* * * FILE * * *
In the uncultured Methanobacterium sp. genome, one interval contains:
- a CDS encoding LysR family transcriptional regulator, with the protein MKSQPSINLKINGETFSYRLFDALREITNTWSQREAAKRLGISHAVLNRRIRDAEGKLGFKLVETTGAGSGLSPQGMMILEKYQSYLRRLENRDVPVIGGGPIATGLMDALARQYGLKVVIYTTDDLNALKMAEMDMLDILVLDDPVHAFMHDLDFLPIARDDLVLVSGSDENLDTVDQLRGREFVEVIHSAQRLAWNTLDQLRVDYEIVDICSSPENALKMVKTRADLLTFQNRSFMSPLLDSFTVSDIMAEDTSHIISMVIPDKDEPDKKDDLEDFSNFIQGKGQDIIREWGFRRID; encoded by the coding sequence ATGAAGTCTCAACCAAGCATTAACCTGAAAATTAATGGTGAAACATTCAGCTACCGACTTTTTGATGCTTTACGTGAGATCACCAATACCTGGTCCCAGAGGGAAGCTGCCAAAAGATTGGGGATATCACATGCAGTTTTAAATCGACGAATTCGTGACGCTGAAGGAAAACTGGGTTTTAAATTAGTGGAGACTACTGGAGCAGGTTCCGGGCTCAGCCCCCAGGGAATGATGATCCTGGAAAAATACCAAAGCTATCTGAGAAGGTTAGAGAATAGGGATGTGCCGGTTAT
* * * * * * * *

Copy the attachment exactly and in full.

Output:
In the uncultured Methanobacterium sp. genome, one interval contains:
- a CDS encoding LysR family transcriptional regulator, with the protein MKSQPSINLKINGETFSYRLFDALREITNTWSQREAAKRLGISHAVLNRRIRDAEGKLGFKLVETTGAGSGLSPQGMMILEKYQSYLRRLENRDVPVIGGGPIATGLMDALARQYGLKVVIYTTDDLNALKMAEMDMLDILVLDDPVHAFMHDLDFLPIARDDLVLVSGSDENLDTVDQLRGREFVEVIHSAQRLAWNTLDQLRVDYEIVDICSSPENALKMVKTRADLLTFQNRSFMSPLLDSFTVSDIMAEDTSHIISMVIPDKDEPDKKDDLEDFSNFIQGKGQDIIREWGFRRID; encoded by the coding sequence ATGAAGTCTCAACCAAGCATTAACCTGAAAATTAATGGTGAAACATTCAGCTACCGACTTTTTGATGCTTTACGTGAGATCACCAATACCTGGTCCCAGAGGGAAGCTGCCAAAAGATTGGGGATATCACATGCAGTTTTAAATCGACGAATTCGTGACGCTGAAGGAAAACTGGGTTTTAAATTAGTGGAGACTACTGGAGCAGGTTCCGGGCTCAGCCCCCAGGGAATGATGATCCTGGAAAAATACCAAAGCTATCTGAGAAGGTTAGAGAATAGGGATGTGCCGGTTAT